Education Funding

Preschool Group Latches On to Wristbands

By Linda Jacobson — April 19, 2005 1 min read

Cycling champion Lance Armstrong made “livestrong” yellow wristbands popular through his foundation for cancer education and research.

Proceeds from the sale of pink rubber bracelets go to the Susan B. Komen Breast Cancer Foundation. There’s even a bracelet for tsunami relief and another denouncing racism.

Now, a child-advocacy organization in Florida is tapping into the socially conscious fashion trend by selling orange bands to raise money to support high-quality preschools.

“Oh my God, it’s been overwhelming,” Kim Gwynn, the campaign assistant at the Children’s Campaign in Tallahassee, Fla., said about the demand for the bracelets. “Everybody in early-childhood [education] wants one. We don’t want to squelch it because it’s been such a positive thing.”

Imprinted on the bands is the phrase “For the kids,” as well as the campaign’s Web site, qualityprek.org.

Money raised from the sale of the bands is used to promote improvements to Florida’s universal pre-K program, which will get under way this summer. Ms. Gwynn said the bracelets are not meant to be a sign of protest against inadequate funding and low standards, but instead to generate awareness about high-quality preschool.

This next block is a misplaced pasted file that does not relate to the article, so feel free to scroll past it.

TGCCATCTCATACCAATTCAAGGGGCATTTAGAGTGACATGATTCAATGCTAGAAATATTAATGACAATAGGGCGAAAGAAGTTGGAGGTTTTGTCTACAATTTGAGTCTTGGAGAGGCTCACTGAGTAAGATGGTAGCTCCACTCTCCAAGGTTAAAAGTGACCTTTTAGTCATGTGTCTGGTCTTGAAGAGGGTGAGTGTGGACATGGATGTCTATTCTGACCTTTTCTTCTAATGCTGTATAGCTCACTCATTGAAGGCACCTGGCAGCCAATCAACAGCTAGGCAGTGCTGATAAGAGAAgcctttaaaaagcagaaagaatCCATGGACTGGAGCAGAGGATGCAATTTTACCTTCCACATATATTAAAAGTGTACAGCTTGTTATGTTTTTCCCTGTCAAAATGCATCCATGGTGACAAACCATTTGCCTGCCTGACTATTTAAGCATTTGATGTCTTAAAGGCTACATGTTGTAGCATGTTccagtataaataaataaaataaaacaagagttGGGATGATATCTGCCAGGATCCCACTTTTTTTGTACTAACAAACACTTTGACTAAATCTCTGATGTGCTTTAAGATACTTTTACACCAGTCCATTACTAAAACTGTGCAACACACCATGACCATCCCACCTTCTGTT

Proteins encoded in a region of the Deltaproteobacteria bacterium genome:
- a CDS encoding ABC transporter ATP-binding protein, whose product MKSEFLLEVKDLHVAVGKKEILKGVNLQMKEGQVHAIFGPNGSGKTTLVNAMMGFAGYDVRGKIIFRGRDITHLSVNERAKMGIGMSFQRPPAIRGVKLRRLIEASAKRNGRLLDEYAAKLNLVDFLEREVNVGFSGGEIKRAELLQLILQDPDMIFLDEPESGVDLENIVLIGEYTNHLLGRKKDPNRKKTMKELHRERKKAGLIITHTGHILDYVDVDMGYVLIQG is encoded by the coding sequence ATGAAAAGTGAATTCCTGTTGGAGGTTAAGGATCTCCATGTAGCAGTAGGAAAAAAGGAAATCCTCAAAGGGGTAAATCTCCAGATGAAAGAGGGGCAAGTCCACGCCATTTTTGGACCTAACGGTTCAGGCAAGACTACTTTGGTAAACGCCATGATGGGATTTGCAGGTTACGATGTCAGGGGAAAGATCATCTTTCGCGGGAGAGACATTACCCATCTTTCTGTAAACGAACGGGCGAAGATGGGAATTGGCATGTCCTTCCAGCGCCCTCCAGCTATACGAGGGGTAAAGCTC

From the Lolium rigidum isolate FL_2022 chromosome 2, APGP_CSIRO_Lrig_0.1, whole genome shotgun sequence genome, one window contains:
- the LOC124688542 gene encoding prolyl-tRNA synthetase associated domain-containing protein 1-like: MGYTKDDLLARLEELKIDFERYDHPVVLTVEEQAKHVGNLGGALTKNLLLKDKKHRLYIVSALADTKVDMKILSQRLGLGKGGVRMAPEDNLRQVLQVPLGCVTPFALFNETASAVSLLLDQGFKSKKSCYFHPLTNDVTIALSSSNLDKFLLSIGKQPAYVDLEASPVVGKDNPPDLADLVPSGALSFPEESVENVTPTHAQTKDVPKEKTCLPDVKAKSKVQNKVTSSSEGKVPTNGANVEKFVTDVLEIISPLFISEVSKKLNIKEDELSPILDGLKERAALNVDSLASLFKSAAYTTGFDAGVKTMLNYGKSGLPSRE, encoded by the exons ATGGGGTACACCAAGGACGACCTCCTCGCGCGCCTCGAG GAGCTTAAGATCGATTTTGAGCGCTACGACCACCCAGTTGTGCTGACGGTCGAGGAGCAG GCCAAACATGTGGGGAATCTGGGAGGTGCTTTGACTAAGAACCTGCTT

“We’re not reacting to the present situation as much as we are encouraging people who are interested to understand that we’re not there yet,” she said.

Popular Color

An advocacy group in Florida is selling orange bands to support preschools.

The idea for the bands, which sell for $21 for a pack of 10, came when Linda Alexionok, the universal-prekindergarten director for the organization, and Amanda Busch, its coordinator of policy administration, were brainstorming with some interns.

They were trying to think of a way to attract attention to their cause during “Children’s Week,” an annual event organized by the United Way of Florida and held during the state’s legislative session. This year’s activities, which focus on issues affecting children and families, began April 1.

Ms. Gwynn said she and others at the Children’s Campaign have been asked if they chose orange because the color is associated with the tropical fruit Florida is famous for growing. But she said that’s not the case. “We just picked orange because it’s bright,” she said. “And kids like it.”

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